Chobits, Volume 2

Yushiro (Former Staff) — June 2nd, 2003
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Hideki is back for more adventures in the art of nose bleeds in the continuing adventures of Chobits. Though still retaining the innuendo...rather, blatant sexuality...heavy in the first volume, the episodes on this disc spend less time on this aspect, letting us start to see a bit more depth to the character of Chi and the overall storyline. Now that Chi says more than just "chi" (reserved more as a comedic device) and speaks in larger sentence fragments, we are able to view her less as a machine and more as an actual character with personality (albeit an extremely naive and innocent personality, which is ultimately quite endearing).

The first episode on the disc, Chapter Five - Chi Finds, centers around a book that Chi comes across in a bookstore, entitled "The Town With No People". First thought to be a child's picture book - starring the pink bunny that graces the ending animation - the book actually weaves a tale of a search for love and becomes an significant piece of symbolism for the rest of the disc. When Chi finishes reading the book, inklings of greater things within Chi begin coming to the surface. Oh, and Hideki has a test, procrastinates on cramming, blah blah.

The next episode, Chi Weakens, is quite a change of pace, as it is comparatively tame, deals a bit more realistically with Hideki's day-to-day activities, and has our first story of true 'peril'. As the title indicates, Chi becomes weak due to loss of power, as Hideki doesn't take her out often and persocoms apparently charge largely on solar power. Hideki ends up going to great lengths to do what he can for Chi, and though his efforts are unsuccessful, they are far from meaningless.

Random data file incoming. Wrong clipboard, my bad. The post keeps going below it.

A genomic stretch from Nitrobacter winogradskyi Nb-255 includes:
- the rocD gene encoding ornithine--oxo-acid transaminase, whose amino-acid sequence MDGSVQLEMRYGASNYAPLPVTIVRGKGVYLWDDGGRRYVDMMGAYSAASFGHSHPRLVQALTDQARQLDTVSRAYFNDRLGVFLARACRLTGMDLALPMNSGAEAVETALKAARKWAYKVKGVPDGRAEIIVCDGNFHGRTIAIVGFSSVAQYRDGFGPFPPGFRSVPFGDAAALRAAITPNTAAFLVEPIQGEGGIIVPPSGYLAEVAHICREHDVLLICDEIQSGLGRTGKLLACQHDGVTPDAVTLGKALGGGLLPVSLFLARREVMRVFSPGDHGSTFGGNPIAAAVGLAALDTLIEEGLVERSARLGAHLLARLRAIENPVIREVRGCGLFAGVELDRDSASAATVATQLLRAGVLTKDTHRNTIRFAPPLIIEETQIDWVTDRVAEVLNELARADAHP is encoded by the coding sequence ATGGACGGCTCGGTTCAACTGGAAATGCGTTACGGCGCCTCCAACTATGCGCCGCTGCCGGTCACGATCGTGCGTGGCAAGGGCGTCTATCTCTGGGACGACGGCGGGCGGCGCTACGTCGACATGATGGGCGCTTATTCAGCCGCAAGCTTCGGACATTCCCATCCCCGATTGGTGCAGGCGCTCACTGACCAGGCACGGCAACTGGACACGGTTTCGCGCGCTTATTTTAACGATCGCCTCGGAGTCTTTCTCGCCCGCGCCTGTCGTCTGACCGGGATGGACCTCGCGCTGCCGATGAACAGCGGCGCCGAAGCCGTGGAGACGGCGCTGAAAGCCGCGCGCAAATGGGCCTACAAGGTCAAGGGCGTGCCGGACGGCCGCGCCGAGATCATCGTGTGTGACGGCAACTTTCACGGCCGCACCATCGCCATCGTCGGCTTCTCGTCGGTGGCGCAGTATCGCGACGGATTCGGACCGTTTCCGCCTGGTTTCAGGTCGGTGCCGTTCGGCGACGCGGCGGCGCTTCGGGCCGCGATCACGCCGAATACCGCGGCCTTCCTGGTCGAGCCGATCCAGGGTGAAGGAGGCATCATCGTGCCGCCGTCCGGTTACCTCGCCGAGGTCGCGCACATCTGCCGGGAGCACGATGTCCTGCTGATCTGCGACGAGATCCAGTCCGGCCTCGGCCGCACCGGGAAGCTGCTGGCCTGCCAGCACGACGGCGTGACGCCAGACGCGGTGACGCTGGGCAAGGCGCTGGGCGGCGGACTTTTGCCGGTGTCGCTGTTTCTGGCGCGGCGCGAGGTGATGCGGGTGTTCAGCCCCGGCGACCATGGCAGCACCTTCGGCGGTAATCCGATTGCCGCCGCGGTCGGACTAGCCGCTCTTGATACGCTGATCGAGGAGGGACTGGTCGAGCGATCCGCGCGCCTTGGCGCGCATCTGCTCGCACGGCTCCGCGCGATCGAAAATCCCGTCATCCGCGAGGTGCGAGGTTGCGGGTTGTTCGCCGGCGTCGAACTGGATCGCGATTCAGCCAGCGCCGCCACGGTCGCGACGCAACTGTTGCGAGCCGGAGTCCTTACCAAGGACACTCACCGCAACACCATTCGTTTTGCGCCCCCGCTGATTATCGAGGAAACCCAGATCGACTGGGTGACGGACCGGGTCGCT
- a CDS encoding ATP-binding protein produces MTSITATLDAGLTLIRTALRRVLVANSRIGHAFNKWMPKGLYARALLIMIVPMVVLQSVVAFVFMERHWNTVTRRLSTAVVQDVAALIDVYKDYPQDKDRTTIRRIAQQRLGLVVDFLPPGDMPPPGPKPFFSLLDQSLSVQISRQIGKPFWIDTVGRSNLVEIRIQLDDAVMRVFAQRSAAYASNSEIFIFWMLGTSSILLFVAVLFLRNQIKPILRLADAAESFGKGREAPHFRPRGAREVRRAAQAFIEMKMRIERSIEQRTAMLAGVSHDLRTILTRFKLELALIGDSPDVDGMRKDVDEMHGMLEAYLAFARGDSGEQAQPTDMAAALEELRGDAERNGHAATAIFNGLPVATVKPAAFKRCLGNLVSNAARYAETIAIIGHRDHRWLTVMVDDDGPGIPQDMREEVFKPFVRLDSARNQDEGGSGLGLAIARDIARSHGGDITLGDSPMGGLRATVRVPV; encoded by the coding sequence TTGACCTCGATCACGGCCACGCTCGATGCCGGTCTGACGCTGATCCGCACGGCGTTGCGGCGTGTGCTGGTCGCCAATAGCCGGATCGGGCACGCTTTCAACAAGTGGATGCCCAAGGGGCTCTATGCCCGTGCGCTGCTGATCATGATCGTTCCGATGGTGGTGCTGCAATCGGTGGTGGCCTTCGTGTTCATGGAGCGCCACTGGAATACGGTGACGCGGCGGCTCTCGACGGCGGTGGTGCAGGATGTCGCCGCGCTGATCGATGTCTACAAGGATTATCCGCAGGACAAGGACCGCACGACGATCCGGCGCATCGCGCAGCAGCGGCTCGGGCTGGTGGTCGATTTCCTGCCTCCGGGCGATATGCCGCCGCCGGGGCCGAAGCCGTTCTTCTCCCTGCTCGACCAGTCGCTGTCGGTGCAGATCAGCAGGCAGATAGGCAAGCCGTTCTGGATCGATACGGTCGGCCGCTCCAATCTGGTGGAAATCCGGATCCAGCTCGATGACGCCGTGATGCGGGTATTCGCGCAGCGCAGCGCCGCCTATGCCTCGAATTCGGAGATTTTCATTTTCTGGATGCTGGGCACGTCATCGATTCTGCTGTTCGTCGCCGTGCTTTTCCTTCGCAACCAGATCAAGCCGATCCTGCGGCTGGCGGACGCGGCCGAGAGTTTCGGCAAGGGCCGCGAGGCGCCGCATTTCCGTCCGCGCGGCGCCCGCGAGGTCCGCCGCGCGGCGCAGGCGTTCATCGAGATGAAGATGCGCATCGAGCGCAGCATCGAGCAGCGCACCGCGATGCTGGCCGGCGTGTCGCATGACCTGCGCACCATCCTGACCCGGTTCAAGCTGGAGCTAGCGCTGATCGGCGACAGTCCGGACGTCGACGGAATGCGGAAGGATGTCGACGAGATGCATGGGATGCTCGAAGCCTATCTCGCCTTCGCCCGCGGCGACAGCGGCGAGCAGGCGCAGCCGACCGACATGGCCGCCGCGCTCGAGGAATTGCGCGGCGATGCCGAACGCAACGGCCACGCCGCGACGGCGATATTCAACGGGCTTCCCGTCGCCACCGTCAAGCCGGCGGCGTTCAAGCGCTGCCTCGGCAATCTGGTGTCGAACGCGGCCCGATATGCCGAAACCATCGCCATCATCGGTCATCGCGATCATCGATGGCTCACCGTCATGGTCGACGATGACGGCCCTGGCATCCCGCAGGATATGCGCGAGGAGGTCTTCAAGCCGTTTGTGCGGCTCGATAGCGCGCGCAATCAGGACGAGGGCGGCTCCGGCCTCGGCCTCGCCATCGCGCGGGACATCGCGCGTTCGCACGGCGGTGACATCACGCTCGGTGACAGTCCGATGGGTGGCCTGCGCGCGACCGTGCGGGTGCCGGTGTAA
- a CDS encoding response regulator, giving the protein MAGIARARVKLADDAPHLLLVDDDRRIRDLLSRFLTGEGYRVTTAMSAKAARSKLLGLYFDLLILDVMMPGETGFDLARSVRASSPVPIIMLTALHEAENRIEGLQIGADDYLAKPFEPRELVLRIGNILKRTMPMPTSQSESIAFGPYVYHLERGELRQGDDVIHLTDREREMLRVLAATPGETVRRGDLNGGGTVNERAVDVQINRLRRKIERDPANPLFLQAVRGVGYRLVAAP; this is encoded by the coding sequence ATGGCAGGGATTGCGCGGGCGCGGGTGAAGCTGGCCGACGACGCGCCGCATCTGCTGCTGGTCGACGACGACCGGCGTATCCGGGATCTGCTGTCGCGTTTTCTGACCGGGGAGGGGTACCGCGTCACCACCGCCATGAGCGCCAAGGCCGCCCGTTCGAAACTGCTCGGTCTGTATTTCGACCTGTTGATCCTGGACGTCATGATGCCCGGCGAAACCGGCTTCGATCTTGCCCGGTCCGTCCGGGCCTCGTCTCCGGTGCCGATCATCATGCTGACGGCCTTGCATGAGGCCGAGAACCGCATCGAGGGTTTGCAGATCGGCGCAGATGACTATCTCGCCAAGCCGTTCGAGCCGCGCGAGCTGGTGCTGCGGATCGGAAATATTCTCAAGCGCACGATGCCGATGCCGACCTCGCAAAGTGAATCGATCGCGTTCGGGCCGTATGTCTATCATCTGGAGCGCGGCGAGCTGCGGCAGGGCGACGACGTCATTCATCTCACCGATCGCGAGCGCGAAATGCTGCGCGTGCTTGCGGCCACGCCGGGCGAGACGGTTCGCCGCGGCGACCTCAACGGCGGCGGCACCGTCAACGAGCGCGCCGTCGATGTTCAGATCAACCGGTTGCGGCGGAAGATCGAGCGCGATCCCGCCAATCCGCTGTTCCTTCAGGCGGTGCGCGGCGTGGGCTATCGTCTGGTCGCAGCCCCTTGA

The final two episodes are a couplet, the one leading directly into the other. As indicated throughout the show, Hideki is extremely low on funds, and this is brought to a head in the last episode with temporary loss of power, phone, and a lapse in rent payments. Chi garners this from his outbursts and ramblings and decides to get a job to help out. (An indication of free will, as Chi continues to develop into something more than just A.I. Even if it is just to make her 'master' happy, she has decided that she wants do what she can to make him happy.) Of course, this being this show, Chi ends up working at a peep-show. Surprised? Didn't think so. These two episodes truly begin to break through the superficial barrier and show a full-out incident resulting from Chi's apparent extraordinary construction/nature. There are some very interesting moments in the eighth episode, and the ending is virtually moving. Oh, and Hideki has an exceptionally naughty dream of the three 'other' girls in the show, stares at his empty wallet for long periods of time, blah blah.

My only major criticism with this set of episodes is how little development the secondary characters receive. They have very specific functions whenever they appear, and disappear once their purpose has been served. A few characters have a small degree of development, mostly Yumi as she cooks a meal for the starving Hideki. In a trade-off, though, the music is appealing to me more and more as I continue to watch. I first noticed this as I found myself noticing the excellent music during moments of tension, which are quite a departure from the normally overly-bubblegum background tracks. But even the background tracks are growing on me. I am looking forward to the domestic release of the soundtrack this July by Pioneer, a company that continues to bring a smile to my face with their releases.

While I was a bit skeptical about continuing the show after the first volume, any reservations have slowly dissolved and my enjoyment of the show has solidified. If you ventured the first disc, I would wholeheartedly recommend the second.

Video Quality: A-
Audio Quality: B+
Presentation: A
Content: B
Overall: B+